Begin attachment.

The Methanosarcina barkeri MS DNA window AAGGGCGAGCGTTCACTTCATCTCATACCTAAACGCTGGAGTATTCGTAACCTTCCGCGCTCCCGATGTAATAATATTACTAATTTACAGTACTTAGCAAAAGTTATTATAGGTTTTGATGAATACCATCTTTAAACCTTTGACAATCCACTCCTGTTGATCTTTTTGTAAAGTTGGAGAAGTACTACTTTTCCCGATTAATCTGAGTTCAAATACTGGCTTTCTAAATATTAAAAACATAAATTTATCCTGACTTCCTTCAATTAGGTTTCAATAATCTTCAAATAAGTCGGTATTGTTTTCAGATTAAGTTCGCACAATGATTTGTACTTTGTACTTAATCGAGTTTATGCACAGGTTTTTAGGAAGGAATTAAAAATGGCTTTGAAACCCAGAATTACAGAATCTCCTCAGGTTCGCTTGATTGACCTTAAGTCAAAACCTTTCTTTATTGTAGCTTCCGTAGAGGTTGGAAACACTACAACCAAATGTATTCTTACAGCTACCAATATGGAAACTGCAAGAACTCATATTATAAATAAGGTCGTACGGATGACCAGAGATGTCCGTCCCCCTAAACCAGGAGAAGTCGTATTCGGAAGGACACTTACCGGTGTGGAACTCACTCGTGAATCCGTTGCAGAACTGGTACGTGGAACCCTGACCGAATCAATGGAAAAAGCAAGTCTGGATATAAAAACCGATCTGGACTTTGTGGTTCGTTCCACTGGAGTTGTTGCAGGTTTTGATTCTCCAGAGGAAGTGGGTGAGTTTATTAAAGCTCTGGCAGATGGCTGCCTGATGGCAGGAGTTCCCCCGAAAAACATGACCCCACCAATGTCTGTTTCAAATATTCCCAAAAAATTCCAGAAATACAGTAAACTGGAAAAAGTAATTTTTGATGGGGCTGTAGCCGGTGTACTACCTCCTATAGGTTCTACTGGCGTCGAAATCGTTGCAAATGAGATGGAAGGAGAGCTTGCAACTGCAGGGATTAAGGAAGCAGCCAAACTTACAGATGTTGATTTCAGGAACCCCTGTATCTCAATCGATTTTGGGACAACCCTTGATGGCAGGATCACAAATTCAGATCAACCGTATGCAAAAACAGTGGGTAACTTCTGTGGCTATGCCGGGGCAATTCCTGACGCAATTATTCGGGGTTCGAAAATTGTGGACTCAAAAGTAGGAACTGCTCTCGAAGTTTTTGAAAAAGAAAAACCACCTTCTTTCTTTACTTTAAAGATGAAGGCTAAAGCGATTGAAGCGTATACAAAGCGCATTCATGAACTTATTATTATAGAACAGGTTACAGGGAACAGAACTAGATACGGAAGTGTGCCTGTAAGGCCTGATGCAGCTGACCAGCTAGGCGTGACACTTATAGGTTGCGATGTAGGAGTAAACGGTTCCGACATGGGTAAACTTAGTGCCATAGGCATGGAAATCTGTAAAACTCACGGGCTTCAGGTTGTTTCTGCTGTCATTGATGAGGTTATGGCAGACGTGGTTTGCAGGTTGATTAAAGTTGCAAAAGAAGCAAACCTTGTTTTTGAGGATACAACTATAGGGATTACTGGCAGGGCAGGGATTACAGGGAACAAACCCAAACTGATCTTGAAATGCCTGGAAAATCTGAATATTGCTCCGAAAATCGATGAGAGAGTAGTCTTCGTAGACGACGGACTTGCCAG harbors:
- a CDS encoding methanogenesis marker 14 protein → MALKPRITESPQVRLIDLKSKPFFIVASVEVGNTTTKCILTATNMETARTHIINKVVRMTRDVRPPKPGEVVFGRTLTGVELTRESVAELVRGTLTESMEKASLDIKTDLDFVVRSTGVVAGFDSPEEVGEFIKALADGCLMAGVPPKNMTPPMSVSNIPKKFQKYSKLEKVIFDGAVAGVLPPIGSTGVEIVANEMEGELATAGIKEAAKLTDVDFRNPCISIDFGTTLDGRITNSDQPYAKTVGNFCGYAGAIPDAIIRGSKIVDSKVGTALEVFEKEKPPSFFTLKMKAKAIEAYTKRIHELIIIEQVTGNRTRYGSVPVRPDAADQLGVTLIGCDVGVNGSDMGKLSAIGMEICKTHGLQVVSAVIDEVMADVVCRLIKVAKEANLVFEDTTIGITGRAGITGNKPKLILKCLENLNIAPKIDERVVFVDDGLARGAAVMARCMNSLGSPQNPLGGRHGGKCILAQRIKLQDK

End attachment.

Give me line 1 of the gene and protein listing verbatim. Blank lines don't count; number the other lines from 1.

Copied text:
The Methanosarcina barkeri MS DNA window AAGGGCGAGCGTTCACTTCATCTCATACCTAAACGCTGGAGTATTCGTAACCTTCCGCGCTCCCGATGTAATAATATTACTAATTTACAGTACTTAGCAAAAGTTATTATAGGTTTTGATGAATACCATCTTTAAACCTTTGACAATCCACTCCTGTTGATCTTTTTGTAAAGTTGGAGAAGTACTACTTTTCCCGATTAATCTGAGTTCAAATACTGGCTTTCTAAATATTAAAAACATAAATTTATCCTGACTTCCTTCAATTAGGTTTCAATAATCTTCAAATAAGTCGGTATTGTTTTCAGATTAAGTTCGCACAATGATTTGTACTTTGTACTTAATCGAGTTTATGCACAGGTTTTTAGGAAGGAATTAAAAATGGCTTTGAAACCCAGAATTACAGAATCTCCTCAGGTTCGCTTGATTGACCTTAAGTCAAAACCTTTCTTTATTGTAGCTTCCGTAGAGGTTGGAAACACTACAACCAAATGTATTCTTACAGCTACCAATATGGAAACTGCAAGAACTCATATTATAAATAAGGTCGTACGGATGACCAGAGATGTCCGTCCCCCTAAACCAGGAGAAGTCGTATTCGGAAGGACACTTACCGGTGTGGAACTCACTCGTGAATCCGTTGCAGAACTGGTACGTGGAACCCTGACCGAATCAATGGAAAAAGCAAGTCTGGATATAAAAACCGATCTGGACTTTGTGGTTCGTTCCACTGGAGTTGTTGCAGGTTTTGATTCTCCAGAGGAAGTGGGTGAGTTTATTAAAGCTCTGGCAGATGGCTGCCTGATGGCAGGAGTTCCCCCGAAAAACATGACCCCACCAATGTCTGTTTCAAATATTCCCAAAAAATTCCAGAAATACAGTAAACTGGAAAAAGTAATTTTTGATGGGGCTGTAGCCGGTGTACTACCTCCTATAGGTTCTACTGGCGTCGAAATCGTTGCAAATGAGATGGAAGGAGAGCTTGCAACTGCAGGGATTAAGGAAGCAGCCAAACTTACAGATGTTGATTTCAGGAACCCCTGTATCTCAATCGATTTTGGGACAACCCTTGATGGCAGGATCACAAATTCAGATCAACCGTATGCAAAAACAGTGGGTAACTTCTGTGGCTATGCCGGGGCAATTCCTGACGCAATTATTCGGGGTTCGAAAATTGTGGACTCAAAAGTAGGAACTGCTCTCGAAGTTTTTGAAAAAGAAAAACCACCTTCTTTCTTTACTTTAAAGATGAAGGCTAAAGCGATTGAAGCGTATACAAAGCGCATTCATGAACTTATTATTATAGAACAGGTTACAGGGAACAGAACTAGATACGGAAGTGTGCCTGTAAGGCCTGATGCAGCTGACCAGCTAGGCGTGACACTTATAGGTTGCGATGTAGGAGTAAACGGTTCCGACATGGGTAAACTTAGTGCCATAGGCATGGAAATCTGTAAAACTCACGGGCTTCAGGTTGTTTCTGCTGTCATTGATGAGGTTATGGCAGACGTGGTTTGCAGGTTGATTAAAGTTGCAAAAGAAGCAAACCTTGTTTTTGAGGATACAACTATAGGGATTACTGGCAGGGCAGGGATTACAGGGAACAAACCCAAACTGATCTTGAAATGCCTGGAAAATCTGAATATTGCTCCGAAAATCGATGAGAGAGTAGTCTTCGTAGACGACGGACTTGCCAG harbors: